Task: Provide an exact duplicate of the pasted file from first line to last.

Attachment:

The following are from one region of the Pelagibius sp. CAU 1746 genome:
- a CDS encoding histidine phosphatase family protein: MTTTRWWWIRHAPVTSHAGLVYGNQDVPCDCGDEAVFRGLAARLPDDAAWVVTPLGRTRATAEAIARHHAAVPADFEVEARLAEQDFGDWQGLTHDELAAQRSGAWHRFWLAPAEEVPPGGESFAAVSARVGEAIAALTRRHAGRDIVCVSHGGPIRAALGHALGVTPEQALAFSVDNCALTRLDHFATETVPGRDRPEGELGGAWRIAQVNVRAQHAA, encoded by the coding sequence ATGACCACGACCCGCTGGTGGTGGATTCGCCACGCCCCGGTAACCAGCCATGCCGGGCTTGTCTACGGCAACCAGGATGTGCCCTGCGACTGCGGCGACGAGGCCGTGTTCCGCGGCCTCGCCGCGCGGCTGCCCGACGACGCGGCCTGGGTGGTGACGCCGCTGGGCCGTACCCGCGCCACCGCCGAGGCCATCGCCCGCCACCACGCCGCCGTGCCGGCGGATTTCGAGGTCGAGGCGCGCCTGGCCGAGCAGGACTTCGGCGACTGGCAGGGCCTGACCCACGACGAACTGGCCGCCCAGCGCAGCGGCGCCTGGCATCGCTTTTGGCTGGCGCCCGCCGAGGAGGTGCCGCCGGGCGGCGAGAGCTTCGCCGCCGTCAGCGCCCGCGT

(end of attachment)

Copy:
The following are from one region of the Pelagibius sp. CAU 1746 genome:
- a CDS encoding histidine phosphatase family protein: MTTTRWWWIRHAPVTSHAGLVYGNQDVPCDCGDEAVFRGLAARLPDDAAWVVTPLGRTRATAEAIARHHAAVPADFEVEARLAEQDFGDWQGLTHDELAAQRSGAWHRFWLAPAEEVPPGGESFAAVSARVGEAIAALTRRHAGRDIVCVSHGGPIRAALGHALGVTPEQALAFSVDNCALTRLDHFATETVPGRDRPEGELGGAWRIAQVNVRAQHAA, encoded by the coding sequence ATGACCACGACCCGCTGGTGGTGGATTCGCCACGCCCCGGTAACCAGCCATGCCGGGCTTGTCTACGGCAACCAGGATGTGCCCTGCGACTGCGGCGACGAGGCCGTGTTCCGCGGCCTCGCCGCGCGGCTGCCCGACGACGCGGCCTGGGTGGTGACGCCGCTGGGCCGTACCCGCGCCACCGCCGAGGCCATCGCCCGCCACCACGCCGCCGTGCCGGCGGATTTCGAGGTCGAGGCGCGCCTGGCCGAGCAGGACTTCGGCGACTGGCAGGGCCTGACCCACGACGAACTGGCCGCCCAGCGCAGCGGCGCCTGGCATCGCTTTTGGCTGGCGCCCGCCGAGGAGGTGCCGCCGGGCGGCGAGAGCTTCGCCGCCGTCAGCGCCCGCGT